Now, the global equity landscape looks much different. Of the top 20 companies by market cap, 18 are now US-listed, with the two exceptions being Swiss-based global companies. Does this imply that the US market will go the way of Japan? Not necessarily.Overvaluation in Japan during the 1980s was of a much greater magnitude on a P/E ratio basis than the United States today, even before the recent market sell-off. However, a significant portion of this differential was likely due to differences in accounting practices (Kenneth French et al., “Are Japanese Stock Prices Too High,” National Bureau of Economic Research, 1990). 3 But this serves as a reminder that equity market dominance can shift, and investors should be prepared for that eventuality.

The Currency Factor

Dollar weakness tends to be associated with US equity underperformance and vice versa. Exposure to equities outside of the investor’s home country creates foreign currency risk, and for USD-based investors, that is true even when foreign currencies are pegged to the dollar. Investors must consider the outlook for the US dollar and, as part of this consideration, be mindful of the unprecedented fiscal stimulus taking shape in the United States right now. Even prior to the COVID-19 crisis, the US deficit had reached nearly $1 trillion in fiscal 2019 (running at 4.6% of GDP) due to tax cuts and a ramp up in government spending, coupled with a current account deficit that has been running between 2% and 3% for several years. Some projections indicate the fiscal deficit could reach nearly $4 trillion in 2020, making it the largest deficit in history, implying almost 20% of GDP. Such policies are likely to weigh on the dollar over the long term. The US dollar has enjoyed a prolonged period of strength and appears richly valued after enjoying a rally of more than 43% versus a fixed-weight basket of developed markets currencies since 2011 (Figure 4). The US dollar has typically rallied in periods of market stress and has been in high demand during the COVID-19 sell-off, but any signs of a reversal in dollar strength could be supportive factors for the non-US equity allocations of USD-based investors going forward. Unhedged non-USD–based investors must be cognizant of the key drivers that could have an impact on their domestic currencies, for example: risk of potential breakup in the Eurozone or UK sterling vulnerabilities related to twin deficits and Brexit.

FIGURE 4 GLOBAL EX US VS US EQUITIES RELATIVE CUMULATIVE WEALTH AND USD BASKET
REAL EXCHANGE RATE

June 30, 1971 – March 31, 2020 • US Dollar

REAL EXCHANGE RATE</strong><br/>June 30, 1971 – March 31, 2020 • US Dollar

Sources: Eurostat, MSCI Inc., OECD, and Thomson Reuters Datastream. MSCI data provided “as is” without any express or implied warranties.
Notes: The USD Basket is a weighted average of six currencies: the Australian dollar (10%), British pound (20%), Canadian dollar (10%), euro (30%), Japanese yen (20%), and Swiss franc (10%). Relative equity cumulative wealth series are rebased to December 31, 1987, the inception date of the MSCI ACWI Index. Total returns are gross of dividend taxes.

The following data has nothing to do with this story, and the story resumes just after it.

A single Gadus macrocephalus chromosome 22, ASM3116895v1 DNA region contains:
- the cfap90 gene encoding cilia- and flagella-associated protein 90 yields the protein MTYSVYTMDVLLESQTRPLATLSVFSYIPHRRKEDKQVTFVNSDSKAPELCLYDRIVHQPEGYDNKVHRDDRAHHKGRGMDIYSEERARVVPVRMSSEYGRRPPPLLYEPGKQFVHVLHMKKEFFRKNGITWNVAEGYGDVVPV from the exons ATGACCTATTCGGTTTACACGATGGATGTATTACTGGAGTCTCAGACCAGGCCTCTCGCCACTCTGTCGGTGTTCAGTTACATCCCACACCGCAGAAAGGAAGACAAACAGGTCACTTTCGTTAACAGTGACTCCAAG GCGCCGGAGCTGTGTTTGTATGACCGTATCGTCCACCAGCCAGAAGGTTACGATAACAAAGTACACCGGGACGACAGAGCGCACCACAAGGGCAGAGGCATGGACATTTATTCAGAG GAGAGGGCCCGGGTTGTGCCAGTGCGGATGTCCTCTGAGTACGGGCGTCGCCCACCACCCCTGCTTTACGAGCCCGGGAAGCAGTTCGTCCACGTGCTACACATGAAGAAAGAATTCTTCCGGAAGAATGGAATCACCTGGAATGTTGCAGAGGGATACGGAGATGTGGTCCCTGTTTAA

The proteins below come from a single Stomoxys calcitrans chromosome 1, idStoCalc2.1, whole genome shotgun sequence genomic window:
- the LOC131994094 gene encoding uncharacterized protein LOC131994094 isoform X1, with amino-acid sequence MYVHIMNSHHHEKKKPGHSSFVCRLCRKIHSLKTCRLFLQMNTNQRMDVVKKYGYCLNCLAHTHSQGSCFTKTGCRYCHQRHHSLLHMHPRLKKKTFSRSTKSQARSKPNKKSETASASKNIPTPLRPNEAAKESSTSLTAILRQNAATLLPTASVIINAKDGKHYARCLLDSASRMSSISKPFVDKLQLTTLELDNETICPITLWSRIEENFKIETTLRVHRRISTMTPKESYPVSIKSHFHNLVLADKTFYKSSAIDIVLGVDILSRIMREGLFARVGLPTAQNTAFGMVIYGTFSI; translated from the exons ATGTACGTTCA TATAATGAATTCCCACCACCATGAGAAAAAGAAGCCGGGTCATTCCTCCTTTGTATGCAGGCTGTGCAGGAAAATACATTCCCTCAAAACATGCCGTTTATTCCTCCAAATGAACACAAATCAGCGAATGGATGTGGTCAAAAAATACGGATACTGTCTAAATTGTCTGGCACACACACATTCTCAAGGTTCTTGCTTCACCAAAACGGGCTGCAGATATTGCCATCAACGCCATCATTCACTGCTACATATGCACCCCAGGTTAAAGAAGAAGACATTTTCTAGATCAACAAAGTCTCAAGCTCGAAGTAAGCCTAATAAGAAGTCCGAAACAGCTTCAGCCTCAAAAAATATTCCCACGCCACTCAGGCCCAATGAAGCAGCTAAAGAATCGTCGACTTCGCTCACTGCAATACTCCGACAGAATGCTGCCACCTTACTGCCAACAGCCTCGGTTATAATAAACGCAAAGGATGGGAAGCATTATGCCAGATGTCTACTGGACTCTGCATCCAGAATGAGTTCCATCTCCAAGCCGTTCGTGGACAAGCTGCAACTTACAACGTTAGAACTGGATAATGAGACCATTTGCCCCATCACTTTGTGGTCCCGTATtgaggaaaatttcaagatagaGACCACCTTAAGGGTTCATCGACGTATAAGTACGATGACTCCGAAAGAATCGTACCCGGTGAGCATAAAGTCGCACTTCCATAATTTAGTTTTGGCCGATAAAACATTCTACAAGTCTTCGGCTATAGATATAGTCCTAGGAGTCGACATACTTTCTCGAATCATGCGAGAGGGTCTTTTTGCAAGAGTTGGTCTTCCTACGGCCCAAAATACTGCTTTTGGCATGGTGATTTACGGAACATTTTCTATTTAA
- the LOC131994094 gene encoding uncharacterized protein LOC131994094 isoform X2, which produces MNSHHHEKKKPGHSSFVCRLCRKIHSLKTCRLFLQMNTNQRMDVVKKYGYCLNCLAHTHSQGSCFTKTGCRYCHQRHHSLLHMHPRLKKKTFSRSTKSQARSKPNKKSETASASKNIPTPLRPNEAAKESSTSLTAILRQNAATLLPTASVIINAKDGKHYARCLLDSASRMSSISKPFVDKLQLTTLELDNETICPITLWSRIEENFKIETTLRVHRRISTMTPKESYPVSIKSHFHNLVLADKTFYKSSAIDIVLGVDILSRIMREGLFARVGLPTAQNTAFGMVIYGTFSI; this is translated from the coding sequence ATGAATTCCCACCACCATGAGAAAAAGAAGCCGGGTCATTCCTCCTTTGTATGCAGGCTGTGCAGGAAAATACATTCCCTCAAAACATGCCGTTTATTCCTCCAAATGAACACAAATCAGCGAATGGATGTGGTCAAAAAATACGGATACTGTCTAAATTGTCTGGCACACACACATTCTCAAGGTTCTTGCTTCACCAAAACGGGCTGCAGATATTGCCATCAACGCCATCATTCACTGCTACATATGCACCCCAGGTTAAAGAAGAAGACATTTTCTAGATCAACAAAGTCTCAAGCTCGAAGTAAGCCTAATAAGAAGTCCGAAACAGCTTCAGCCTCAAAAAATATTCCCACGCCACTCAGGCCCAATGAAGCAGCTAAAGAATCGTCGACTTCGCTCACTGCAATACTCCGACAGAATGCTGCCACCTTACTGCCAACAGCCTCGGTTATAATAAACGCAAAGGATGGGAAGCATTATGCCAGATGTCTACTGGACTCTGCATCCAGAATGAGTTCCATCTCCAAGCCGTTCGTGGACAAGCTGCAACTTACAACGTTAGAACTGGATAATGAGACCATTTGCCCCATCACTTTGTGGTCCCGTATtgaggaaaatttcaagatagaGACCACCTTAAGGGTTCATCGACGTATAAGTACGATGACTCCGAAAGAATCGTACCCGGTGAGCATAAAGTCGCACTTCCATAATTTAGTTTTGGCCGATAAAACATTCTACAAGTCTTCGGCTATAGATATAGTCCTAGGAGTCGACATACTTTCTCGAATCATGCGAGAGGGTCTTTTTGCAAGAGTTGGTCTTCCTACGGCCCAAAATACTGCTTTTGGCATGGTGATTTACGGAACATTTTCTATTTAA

Whither Globalization?

Correlations have been secularly shifting upwards over the past five decades, and arguably the benefits of global equity diversification have fallen, particularly during drawdown periods. Indeed, the emergence of multinational corporations in various markets means that in recent decades, supply chains became more interconnected than ever, with companies increasingly reliant on foreign markets. However, this relationship could be changing. Even before the challenges stemming from the coronavirus outbreak, rising trade barriers between major trading partners began stifling longstanding trade relationships. The US-China trade conflict and the rise of nationalism had already threatened to undermine these growing relationships. The potential disruption between the United Kingdom and the EU also has the potential to reverse a longstanding trade partnership. Further disruption in the global supply chain stemming from the coronavirus spread could continue to lessen the increasing co-movements that these regions have seen in the past decade. In fact, rolling ten-year correlations have ticked lower since peaking during the GFC. Even if the overarching trend of globalization resumes in the future, investors should not assume that exposure to domestic companies with global operations equates to equity diversification. Indeed, it is important for domestic companies to have diversified sources of revenue, but the political, economic, regulatory, and currency risks of the home country cannot be entirely diversified away. Moreover, investors relying solely on a domestic portfolio risk becoming too concentrated in certain sectors while also forgoing opportunities to invest in leading companies domiciled in foreign markets.

Conclusion

As investors evaluate next steps in dealing with the unfolding effects of the COVID-19 crisis, it is time to review the benefits of global diversification. Regional leadership changes over time, as evidenced by 70 years of returns. The run up in US equities over the decade from 2010 to 2019 has quickly shifted the mentality of investors that have a short memory—specifically those that saw the benefit of diversification from 2000 to 2009, during which time global ex US equities led. The impressive performance of US equities is not unlike the exuberance experienced in Japan in the 1980s. Investors should avoid hefty country bets (whether intentional or due to complacency in rebalancing).